Pakistan on other other hand didn’t really win the match, as much as India lost it. Credit must be given to them for pulling it off, but in my opinion, for the first 25 overs, they didn’t look to be even trying to win. It was shocking to see the Pak run rate plummet to 4-odd when Shoiab Malik was at crease; you would expect the captain of a side to show and tell, or at least try. What was more shocking was to see Misbah, now touted as India’s best friend, fall to the same paddle shot (although in slightly different manner) as in the T20 World Cup final. What Pakistan did yesterday in their batting was what most commentators say chasing sides should do while chasing big totals: bat through the entire 50 overs; and the run certainly came, with India’s mediocre bowling and shoddy fielding in the middle overs contributing considerably.

With Rahul Dravid’s continued absence in the ODI side, it remains to be seen if the selectors will see the need for his presence. While the outcome of the Mohali ODI has brought some life back into the series, India still have a small edge in this series, lest they don’t let it slip!


T-20 Final: Some great moments

September 29, 2007

Allright, I realize this post comes a little late, but I really can’t resist this. So here are some of my picks for great moments from the T-20 World Cup Final (in no-specific order). I rate these as great moments because of emotional appeal and/or match-swinging action so typical of an India-Pakistan match.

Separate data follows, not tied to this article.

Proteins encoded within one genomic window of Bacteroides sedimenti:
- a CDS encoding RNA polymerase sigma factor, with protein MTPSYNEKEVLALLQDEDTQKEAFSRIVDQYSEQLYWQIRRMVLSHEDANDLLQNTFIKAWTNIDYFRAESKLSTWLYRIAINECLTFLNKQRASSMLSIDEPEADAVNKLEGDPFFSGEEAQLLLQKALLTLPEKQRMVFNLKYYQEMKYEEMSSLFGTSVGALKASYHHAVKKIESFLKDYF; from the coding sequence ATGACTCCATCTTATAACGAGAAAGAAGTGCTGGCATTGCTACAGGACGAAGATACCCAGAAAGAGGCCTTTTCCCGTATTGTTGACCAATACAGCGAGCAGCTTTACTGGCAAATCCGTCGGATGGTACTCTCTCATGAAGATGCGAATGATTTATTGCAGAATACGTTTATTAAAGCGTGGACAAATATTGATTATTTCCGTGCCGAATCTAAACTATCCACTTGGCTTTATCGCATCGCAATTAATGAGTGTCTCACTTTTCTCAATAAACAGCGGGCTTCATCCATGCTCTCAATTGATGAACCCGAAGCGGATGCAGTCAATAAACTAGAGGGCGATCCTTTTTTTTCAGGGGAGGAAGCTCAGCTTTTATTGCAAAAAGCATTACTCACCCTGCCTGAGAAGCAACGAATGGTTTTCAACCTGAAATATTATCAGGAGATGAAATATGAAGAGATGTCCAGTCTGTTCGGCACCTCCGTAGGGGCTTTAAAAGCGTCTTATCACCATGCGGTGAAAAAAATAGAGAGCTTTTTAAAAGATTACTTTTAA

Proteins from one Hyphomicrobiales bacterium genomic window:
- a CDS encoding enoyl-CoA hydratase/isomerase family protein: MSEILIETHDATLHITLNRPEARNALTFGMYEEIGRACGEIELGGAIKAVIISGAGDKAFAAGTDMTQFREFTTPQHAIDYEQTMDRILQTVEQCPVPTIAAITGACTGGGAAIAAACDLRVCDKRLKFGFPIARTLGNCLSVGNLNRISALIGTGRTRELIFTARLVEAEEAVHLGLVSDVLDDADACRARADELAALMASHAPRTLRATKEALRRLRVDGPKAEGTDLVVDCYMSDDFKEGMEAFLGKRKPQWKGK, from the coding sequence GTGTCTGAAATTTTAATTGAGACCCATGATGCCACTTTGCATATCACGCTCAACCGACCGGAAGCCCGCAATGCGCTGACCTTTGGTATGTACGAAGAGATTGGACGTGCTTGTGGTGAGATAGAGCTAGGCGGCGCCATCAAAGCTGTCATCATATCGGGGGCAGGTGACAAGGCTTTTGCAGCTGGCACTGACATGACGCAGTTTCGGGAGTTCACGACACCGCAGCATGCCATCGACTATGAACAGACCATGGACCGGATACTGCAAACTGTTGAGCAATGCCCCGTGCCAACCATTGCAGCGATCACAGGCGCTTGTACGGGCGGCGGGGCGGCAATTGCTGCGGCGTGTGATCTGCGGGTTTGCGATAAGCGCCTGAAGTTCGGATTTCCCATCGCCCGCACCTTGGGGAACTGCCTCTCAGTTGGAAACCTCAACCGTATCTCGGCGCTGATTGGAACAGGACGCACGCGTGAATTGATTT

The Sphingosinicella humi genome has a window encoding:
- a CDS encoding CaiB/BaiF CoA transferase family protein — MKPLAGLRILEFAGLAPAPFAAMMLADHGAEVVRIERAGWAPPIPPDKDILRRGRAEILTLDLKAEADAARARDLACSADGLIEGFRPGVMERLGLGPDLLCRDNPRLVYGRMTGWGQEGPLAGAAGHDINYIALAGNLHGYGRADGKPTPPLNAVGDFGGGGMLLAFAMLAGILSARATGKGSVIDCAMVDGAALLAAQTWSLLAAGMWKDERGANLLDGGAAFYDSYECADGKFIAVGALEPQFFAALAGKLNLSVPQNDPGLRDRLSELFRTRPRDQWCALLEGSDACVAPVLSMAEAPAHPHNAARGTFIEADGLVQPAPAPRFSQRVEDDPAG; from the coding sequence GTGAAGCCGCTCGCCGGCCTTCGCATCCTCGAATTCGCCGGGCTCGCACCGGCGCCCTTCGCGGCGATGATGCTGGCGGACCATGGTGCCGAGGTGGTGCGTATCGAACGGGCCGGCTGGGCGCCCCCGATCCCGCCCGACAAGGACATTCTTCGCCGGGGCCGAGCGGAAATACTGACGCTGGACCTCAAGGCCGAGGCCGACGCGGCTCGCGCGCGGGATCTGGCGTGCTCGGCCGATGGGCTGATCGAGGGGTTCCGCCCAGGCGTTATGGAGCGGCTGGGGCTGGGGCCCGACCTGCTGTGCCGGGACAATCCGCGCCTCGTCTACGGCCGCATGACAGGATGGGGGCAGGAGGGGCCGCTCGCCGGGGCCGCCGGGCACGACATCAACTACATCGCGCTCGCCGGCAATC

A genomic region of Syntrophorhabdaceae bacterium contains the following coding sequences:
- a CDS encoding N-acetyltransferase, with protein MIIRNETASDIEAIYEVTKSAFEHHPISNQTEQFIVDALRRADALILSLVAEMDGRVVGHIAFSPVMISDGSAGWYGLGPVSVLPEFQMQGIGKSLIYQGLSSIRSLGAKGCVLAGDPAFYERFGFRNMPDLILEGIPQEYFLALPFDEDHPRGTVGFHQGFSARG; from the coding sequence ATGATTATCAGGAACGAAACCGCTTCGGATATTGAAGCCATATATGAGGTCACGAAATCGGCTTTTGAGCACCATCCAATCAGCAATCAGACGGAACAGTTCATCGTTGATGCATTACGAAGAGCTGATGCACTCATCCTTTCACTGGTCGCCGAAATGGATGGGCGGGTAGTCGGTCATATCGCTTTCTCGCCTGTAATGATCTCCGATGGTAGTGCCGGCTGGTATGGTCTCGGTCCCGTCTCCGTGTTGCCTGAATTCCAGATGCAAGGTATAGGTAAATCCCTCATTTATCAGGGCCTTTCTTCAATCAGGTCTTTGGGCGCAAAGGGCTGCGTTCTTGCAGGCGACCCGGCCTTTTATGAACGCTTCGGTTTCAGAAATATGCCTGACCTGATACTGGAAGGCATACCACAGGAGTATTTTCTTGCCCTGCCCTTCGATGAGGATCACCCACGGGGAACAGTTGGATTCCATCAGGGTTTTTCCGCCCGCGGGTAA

1. Anthems of India and Pak being played
2. Yousuf Pathan walking out to bat for the first time in T-20
3. Yousuf Pathan’s 6 off Asif
4. Gul’s getting Dhoni
5. Sharma’s six in the death overs (it might have been a four, if it hadn’t been for the Pak fielder).
6. The first Pak wicket
7. Nazir’s runout 
8. Shahid Afridi’s wicket
9. Irfan Pathan’s double wicket over
10. Misbah’s consecutive 6s in the 17th over
11. Joginder Sharma being given the last over
12. Sreesanth’s catch to India’s sensational “almost not there” victory
13. Team India’s reaction to the victory
14. MSD gifting his shirt to a young fan: what was interesting here is how the media portrayed this later comparing it to Ganguly’s shirt waving on the Lord’s balcony after winning the NatWest series. This was not the adrenaline filled fist pumping action, but seemed to be a calm yet emotional moment for Dhoni. What was more touching was to see him help the lad put it on. A class act by a young leader!
15. Shoaib Malik’s apology to fans. (It seemed to be an honest and honorable one, but what I thought was unnecessary was the way he pulled the religion card. Pakistan still think they are a Muslim nation and that all Muslims belong there, don’t they?)
16. MSD’s bordering arrogant “We deserve a big celebration”. (But I guess he can be forgiven for he had just won the World Cup; however, I don’t think he would have even remote expected the celebration and welcome they were to recieve in Mumbai on arrival).
17. Ravi Shastri’s commentarry (the final over) and the teary eyed man at the presentation ceremony!